Thursday, June 03, 2010
During Prime Ministers Questions yesterday, David Cameron said -
"Transparency on pay is an important principle, because it is good for democracy and accountability if we know how much people in the public sector are earning. I also think that it will help us to control public spending. When people see how much people are paid in the public sector, the pressure will be on to keep top pay levels down. It would also be worth while having a maximum multiple of 20 times earnings; we are holding a review to get that done. People at the top of a public sector organisation should not earn more than 20 times what people at the bottom earn. It is that sort of progressive idea that we are looking forward to introducing."
Such a move to greater egalitarianism in the public sector could, of course, be extended further afield. If there is a case for limiting pay differentials within a public sector organisation to 20 fold, then is there not a case for limiting pay differentials to 20 fold throughout the entire and combined public sector? And if there is a case for doing this in the public sector, then does that case not apply across society as a whole? No-one whether they were in the public sector, the private sector or what is described as being the third non-profit making sector of the economy would then be paid more than 20 fold the level of the national minimum wage. And why should the principle be limited to wage payments only? What of a 20 fold limit on both wealth, shareholding and property holdings? The only problem I can see with this further expansion of the 20 fold principle is that some people have zero holdings in these areas. And 20 times zero is zero. A way around this difficulty would to be to introduce legislation to provide for minimum levels of holdings of wealth, shares and property ownership. The alternative of having the State confiscate the lot might be going a bit too far for Cameron.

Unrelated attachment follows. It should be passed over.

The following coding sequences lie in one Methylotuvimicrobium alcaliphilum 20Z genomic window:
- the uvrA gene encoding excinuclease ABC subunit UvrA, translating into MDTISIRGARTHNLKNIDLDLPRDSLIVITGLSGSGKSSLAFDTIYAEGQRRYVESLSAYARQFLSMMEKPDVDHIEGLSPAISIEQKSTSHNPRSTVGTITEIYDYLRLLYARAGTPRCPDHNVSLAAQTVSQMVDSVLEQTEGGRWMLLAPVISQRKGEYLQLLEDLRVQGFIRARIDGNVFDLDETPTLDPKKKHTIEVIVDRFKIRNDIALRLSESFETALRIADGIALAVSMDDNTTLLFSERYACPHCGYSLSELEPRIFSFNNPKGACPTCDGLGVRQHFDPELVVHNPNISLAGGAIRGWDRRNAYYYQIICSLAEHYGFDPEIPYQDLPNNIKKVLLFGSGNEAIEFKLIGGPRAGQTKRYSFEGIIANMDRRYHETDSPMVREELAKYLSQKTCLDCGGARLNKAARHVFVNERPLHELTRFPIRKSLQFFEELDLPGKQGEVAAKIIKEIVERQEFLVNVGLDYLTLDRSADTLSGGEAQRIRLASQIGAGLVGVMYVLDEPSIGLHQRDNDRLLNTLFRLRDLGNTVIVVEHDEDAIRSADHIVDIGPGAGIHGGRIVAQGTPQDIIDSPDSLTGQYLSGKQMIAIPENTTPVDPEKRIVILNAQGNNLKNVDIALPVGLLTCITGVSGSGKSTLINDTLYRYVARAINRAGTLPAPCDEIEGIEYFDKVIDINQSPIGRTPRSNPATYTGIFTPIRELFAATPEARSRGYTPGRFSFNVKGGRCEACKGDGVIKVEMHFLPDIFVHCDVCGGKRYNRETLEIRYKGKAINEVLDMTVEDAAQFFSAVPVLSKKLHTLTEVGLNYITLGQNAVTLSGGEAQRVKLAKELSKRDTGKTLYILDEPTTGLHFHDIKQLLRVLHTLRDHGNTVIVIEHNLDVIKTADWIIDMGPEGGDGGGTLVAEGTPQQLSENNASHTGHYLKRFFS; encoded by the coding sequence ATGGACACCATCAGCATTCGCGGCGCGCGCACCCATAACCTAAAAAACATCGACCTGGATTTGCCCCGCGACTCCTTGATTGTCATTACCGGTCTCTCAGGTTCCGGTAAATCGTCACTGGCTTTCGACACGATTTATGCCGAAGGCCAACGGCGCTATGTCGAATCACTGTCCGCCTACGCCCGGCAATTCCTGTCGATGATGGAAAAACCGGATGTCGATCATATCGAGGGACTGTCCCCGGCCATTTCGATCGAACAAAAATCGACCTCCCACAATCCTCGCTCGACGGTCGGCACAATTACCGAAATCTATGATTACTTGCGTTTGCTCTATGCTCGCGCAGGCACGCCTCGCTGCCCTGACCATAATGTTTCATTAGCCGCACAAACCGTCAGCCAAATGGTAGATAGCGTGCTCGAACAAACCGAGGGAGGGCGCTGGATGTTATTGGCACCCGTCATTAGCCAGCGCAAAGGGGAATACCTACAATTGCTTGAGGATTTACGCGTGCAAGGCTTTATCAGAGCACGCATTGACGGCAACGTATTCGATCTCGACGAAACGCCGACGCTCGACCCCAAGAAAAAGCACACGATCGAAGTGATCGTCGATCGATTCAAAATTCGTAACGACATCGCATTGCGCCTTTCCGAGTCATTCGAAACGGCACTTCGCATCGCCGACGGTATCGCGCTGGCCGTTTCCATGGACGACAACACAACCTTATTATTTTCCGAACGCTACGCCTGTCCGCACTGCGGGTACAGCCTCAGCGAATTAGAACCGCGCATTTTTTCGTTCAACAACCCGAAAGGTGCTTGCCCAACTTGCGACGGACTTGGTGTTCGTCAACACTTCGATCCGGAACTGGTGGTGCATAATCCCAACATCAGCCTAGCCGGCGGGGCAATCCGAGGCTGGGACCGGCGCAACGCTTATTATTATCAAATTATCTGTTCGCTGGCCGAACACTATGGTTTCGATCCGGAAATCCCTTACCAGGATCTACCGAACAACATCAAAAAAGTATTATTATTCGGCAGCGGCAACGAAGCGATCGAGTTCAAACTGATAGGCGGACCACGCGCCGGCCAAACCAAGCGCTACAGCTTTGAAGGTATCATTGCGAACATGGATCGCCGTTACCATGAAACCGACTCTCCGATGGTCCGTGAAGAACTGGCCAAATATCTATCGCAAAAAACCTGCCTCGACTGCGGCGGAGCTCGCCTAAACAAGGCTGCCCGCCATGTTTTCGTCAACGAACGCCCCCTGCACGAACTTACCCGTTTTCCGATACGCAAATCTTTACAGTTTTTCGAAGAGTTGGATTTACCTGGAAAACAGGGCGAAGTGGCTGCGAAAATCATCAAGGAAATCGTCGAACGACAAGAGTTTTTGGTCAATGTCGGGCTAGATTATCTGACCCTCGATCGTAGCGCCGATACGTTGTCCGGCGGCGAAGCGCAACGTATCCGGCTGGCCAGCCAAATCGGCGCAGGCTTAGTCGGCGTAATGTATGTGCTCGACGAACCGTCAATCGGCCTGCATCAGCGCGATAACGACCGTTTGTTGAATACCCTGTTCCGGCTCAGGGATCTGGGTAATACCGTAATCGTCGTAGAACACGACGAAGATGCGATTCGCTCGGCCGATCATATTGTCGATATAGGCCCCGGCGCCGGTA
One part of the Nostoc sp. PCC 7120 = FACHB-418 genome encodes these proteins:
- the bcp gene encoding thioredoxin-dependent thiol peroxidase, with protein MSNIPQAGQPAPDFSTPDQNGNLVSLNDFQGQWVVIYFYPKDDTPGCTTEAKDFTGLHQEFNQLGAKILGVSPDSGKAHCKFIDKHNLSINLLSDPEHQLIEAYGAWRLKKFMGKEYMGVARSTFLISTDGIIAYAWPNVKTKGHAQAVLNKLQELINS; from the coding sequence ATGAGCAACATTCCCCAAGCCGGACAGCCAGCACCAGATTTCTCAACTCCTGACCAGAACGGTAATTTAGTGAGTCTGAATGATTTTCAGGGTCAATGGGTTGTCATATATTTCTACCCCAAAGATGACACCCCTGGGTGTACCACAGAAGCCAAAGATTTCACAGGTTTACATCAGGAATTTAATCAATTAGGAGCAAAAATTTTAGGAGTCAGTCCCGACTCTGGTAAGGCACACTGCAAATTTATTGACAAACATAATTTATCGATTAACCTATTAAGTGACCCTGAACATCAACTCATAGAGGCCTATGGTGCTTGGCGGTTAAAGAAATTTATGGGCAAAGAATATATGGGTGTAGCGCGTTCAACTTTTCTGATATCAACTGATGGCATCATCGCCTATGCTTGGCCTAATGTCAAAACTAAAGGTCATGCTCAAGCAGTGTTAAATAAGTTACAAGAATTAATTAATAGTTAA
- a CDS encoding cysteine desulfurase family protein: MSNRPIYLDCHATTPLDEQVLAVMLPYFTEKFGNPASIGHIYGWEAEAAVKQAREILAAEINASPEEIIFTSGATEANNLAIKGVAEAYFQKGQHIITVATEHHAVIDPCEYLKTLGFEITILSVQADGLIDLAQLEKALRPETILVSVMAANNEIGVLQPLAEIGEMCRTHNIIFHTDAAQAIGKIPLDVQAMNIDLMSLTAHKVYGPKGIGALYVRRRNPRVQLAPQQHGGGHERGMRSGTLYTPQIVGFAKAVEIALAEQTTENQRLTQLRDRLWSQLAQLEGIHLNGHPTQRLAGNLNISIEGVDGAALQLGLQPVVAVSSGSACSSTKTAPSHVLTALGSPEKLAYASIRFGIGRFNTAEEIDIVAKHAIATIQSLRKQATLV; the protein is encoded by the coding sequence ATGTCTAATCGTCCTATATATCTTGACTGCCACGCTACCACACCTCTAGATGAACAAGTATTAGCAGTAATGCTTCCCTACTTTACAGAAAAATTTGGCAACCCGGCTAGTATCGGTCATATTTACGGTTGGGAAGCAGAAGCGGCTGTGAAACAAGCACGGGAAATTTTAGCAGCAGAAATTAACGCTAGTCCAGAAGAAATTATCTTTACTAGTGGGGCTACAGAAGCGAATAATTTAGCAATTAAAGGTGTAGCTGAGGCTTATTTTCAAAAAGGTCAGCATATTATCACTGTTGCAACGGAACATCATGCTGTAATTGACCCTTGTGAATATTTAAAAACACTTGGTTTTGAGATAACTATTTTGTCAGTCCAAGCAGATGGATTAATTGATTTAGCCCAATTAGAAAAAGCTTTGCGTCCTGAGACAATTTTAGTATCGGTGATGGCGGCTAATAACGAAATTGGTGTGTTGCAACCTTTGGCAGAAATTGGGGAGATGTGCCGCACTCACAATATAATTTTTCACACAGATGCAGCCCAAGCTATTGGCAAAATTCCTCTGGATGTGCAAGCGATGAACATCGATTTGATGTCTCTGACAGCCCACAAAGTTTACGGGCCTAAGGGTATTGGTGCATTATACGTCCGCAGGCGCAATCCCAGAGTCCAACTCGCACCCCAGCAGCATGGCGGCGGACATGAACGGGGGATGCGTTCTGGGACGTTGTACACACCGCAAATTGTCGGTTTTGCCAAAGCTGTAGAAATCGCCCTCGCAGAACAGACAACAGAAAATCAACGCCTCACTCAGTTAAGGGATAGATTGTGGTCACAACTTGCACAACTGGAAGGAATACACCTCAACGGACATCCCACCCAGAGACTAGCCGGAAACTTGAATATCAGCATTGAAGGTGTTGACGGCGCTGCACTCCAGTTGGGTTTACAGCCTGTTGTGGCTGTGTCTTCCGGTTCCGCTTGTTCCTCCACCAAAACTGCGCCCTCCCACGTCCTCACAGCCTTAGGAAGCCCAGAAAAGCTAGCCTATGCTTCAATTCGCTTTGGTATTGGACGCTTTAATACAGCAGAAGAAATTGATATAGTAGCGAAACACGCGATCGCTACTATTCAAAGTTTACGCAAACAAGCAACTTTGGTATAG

At least, it looks as if the Conservative Party will have to drop all that talk about egalitarian moves being the politics of envy. Comrade Cameron has started to break the mould. If the present Coalition collapses, perhaps he could seek a Conservative/Socialist Campaign Group Coalition. He only needs to extend the logic of his stance at PM's Questions.